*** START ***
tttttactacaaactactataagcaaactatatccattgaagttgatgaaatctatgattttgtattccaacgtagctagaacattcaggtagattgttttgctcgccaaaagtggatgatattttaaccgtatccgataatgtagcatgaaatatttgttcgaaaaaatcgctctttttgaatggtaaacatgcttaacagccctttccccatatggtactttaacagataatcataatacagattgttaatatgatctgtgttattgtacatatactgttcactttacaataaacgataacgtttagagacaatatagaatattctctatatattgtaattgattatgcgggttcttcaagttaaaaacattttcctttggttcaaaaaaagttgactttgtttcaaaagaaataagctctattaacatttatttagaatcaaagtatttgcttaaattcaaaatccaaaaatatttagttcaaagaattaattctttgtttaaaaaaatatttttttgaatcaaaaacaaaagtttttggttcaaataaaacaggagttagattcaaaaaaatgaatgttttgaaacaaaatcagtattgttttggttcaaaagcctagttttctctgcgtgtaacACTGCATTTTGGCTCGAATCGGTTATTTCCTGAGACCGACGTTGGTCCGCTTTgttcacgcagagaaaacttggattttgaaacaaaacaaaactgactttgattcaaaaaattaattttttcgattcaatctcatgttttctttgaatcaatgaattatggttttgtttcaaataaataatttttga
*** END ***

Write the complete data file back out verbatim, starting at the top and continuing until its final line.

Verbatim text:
tttttactacaaactactataagcaaactatatccattgaagttgatgaaatctatgattttgtattccaacgtagctagaacattcaggtagattgttttgctcgccaaaagtggatgatattttaaccgtatccgataatgtagcatgaaatatttgttcgaaaaaatcgctctttttgaatggtaaacatgcttaacagccctttccccatatggtactttaacagataatcataatacagattgttaatatgatctgtgttattgtacatatactgttcactttacaataaacgataacgtttagagacaatatagaatattctctatatattgtaattgattatgcgggttcttcaagttaaaaacattttcctttggttcaaaaaaagttgactttgtttcaaaagaaataagctctattaacatttatttagaatcaaagtatttgcttaaattcaaaatccaaaaatatttagttcaaagaattaattctttgtttaaaaaaatatttttttgaatcaaaaacaaaagtttttggttcaaataaaacaggagttagattcaaaaaaatgaatgttttgaaacaaaatcagtattgttttggttcaaaagcctagttttctctgcgtgtaacACTGCATTTTGGCTCGAATCGGTTATTTCCTGAGACCGACGTTGGTCCGCTTTgttcacgcagagaaaacttggattttgaaacaaaacaaaactgactttgattcaaaaaattaattttttcgattcaatctcatgttttctttgaatcaatgaattatggttttgtttcaaataaataatttttga